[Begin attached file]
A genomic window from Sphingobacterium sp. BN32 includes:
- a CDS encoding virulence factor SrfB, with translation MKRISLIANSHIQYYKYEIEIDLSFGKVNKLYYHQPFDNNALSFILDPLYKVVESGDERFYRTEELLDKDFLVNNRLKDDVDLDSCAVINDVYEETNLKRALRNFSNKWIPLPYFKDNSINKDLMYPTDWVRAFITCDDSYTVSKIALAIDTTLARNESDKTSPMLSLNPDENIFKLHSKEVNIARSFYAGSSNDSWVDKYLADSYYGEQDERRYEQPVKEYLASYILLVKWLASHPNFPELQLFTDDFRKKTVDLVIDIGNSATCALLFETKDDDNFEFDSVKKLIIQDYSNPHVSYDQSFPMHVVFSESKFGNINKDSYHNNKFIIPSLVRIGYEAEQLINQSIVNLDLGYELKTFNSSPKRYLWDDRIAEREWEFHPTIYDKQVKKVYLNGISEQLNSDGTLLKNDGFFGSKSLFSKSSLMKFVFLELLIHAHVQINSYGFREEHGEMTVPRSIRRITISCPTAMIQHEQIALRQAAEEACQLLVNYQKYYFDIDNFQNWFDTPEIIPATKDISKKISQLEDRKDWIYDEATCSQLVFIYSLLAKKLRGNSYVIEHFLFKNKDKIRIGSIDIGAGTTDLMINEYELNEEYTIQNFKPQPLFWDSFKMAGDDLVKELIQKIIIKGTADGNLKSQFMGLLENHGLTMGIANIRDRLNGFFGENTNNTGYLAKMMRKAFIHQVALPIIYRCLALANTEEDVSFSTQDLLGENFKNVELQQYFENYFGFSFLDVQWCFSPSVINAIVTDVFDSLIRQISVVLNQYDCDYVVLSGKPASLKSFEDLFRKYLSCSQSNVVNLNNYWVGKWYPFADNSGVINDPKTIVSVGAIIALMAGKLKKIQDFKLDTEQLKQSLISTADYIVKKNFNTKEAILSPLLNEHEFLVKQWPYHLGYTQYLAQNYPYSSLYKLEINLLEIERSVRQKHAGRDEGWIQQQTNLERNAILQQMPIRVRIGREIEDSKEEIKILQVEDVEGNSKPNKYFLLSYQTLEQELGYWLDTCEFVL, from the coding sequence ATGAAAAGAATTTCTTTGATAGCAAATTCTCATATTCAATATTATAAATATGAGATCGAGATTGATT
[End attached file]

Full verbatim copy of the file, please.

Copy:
A genomic window from Sphingobacterium sp. BN32 includes:
- a CDS encoding virulence factor SrfB, with translation MKRISLIANSHIQYYKYEIEIDLSFGKVNKLYYHQPFDNNALSFILDPLYKVVESGDERFYRTEELLDKDFLVNNRLKDDVDLDSCAVINDVYEETNLKRALRNFSNKWIPLPYFKDNSINKDLMYPTDWVRAFITCDDSYTVSKIALAIDTTLARNESDKTSPMLSLNPDENIFKLHSKEVNIARSFYAGSSNDSWVDKYLADSYYGEQDERRYEQPVKEYLASYILLVKWLASHPNFPELQLFTDDFRKKTVDLVIDIGNSATCALLFETKDDDNFEFDSVKKLIIQDYSNPHVSYDQSFPMHVVFSESKFGNINKDSYHNNKFIIPSLVRIGYEAEQLINQSIVNLDLGYELKTFNSSPKRYLWDDRIAEREWEFHPTIYDKQVKKVYLNGISEQLNSDGTLLKNDGFFGSKSLFSKSSLMKFVFLELLIHAHVQINSYGFREEHGEMTVPRSIRRITISCPTAMIQHEQIALRQAAEEACQLLVNYQKYYFDIDNFQNWFDTPEIIPATKDISKKISQLEDRKDWIYDEATCSQLVFIYSLLAKKLRGNSYVIEHFLFKNKDKIRIGSIDIGAGTTDLMINEYELNEEYTIQNFKPQPLFWDSFKMAGDDLVKELIQKIIIKGTADGNLKSQFMGLLENHGLTMGIANIRDRLNGFFGENTNNTGYLAKMMRKAFIHQVALPIIYRCLALANTEEDVSFSTQDLLGENFKNVELQQYFENYFGFSFLDVQWCFSPSVINAIVTDVFDSLIRQISVVLNQYDCDYVVLSGKPASLKSFEDLFRKYLSCSQSNVVNLNNYWVGKWYPFADNSGVINDPKTIVSVGAIIALMAGKLKKIQDFKLDTEQLKQSLISTADYIVKKNFNTKEAILSPLLNEHEFLVKQWPYHLGYTQYLAQNYPYSSLYKLEINLLEIERSVRQKHAGRDEGWIQQQTNLERNAILQQMPIRVRIGREIEDSKEEIKILQVEDVEGNSKPNKYFLLSYQTLEQELGYWLDTCEFVL, from the coding sequence ATGAAAAGAATTTCTTTGATAGCAAATTCTCATATTCAATATTATAAATATGAGATCGAGATTGATT